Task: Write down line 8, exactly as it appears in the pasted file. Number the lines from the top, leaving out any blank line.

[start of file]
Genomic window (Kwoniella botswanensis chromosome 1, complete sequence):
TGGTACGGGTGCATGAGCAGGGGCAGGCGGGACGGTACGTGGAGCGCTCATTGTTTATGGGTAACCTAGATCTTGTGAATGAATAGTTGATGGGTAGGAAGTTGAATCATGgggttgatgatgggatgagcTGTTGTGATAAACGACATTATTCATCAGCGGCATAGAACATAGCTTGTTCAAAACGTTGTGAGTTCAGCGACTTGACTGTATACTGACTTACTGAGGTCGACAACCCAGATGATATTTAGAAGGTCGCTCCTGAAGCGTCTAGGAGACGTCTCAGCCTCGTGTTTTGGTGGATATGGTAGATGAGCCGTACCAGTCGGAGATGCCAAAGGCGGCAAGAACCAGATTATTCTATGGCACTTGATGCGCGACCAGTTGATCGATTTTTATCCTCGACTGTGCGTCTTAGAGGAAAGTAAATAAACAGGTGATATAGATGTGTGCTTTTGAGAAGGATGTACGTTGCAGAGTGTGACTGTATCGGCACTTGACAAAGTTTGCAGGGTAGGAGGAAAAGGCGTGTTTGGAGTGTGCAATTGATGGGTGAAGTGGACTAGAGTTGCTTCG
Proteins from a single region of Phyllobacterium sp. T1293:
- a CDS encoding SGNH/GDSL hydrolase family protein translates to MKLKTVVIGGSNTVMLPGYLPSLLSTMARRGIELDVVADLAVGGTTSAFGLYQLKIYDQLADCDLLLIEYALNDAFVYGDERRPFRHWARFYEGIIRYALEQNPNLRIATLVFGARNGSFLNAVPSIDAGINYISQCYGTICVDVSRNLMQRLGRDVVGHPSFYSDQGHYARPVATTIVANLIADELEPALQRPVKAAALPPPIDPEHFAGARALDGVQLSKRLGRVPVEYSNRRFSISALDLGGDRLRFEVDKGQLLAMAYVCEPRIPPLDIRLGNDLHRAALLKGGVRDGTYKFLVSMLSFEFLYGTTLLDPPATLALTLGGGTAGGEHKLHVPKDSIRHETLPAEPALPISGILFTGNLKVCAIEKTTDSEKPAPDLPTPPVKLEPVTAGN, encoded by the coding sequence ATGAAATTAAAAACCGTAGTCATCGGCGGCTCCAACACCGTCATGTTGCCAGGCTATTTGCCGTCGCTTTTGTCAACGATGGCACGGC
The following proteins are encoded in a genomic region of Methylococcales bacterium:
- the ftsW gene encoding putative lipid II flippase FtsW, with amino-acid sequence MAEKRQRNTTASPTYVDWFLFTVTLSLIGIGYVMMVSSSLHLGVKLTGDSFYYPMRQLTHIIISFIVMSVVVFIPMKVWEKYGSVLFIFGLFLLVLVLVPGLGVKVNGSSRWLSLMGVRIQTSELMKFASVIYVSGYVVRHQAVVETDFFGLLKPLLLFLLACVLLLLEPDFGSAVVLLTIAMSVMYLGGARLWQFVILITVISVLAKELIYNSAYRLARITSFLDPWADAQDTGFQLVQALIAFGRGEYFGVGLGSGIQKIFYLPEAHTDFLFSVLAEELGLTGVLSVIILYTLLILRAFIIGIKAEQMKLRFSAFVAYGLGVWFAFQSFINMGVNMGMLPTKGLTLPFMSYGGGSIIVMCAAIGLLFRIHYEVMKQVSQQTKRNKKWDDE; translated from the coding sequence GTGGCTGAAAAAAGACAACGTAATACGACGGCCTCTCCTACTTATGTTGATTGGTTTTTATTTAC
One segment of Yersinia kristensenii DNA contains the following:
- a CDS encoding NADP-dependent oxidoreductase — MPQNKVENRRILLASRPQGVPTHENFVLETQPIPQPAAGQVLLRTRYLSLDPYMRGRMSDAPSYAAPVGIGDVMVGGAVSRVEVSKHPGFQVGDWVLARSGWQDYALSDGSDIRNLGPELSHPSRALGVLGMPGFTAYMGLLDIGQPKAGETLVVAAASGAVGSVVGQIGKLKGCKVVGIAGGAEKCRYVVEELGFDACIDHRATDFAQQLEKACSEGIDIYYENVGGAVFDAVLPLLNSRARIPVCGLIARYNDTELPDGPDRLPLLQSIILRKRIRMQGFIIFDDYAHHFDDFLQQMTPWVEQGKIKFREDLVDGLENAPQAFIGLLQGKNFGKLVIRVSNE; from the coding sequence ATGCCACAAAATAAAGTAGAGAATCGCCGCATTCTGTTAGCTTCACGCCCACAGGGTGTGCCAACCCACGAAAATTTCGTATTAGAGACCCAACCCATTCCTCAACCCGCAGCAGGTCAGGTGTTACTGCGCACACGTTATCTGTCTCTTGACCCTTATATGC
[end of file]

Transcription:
- a CDS encoding NADP-dependent oxidoreductase — MPQNKVENRRILLASRPQGVPTHENFVLETQPIPQPAAGQVLLRTRYLSLDPYMRGRMSDAPSYAAPVGIGDVMVGGAVSRVEVSKHPGFQVGDWVLARSGWQDYALSDGSDIRNLGPELSHPSRALGVLGMPGFTAYMGLLDIGQPKAGETLVVAAASGAVGSVVGQIGKLKGCKVVGIAGGAEKCRYVVEELGFDACIDHRATDFAQQLEKACSEGIDIYYENVGGAVFDAVLPLLNSRARIPVCGLIARYNDTELPDGPDRLPLLQSIILRKRIRMQGFIIFDDYAHHFDDFLQQMTPWVEQGKIKFREDLVDGLENAPQAFIGLLQGKNFGKLVIRVSNE; from the coding sequence ATGCCACAAAATAAAGTAGAGAATCGCCGCATTCTGTTAGCTTCACGCCCACAGGGTGTGCCAACCCACGAAAATTTCGTATTAGAGACCCAACCCATTCCTCAACCCGCAGCAGGTCAGGTGTTACTGCGCACACGTTATCTGTCTCTTGACCCTTATATGC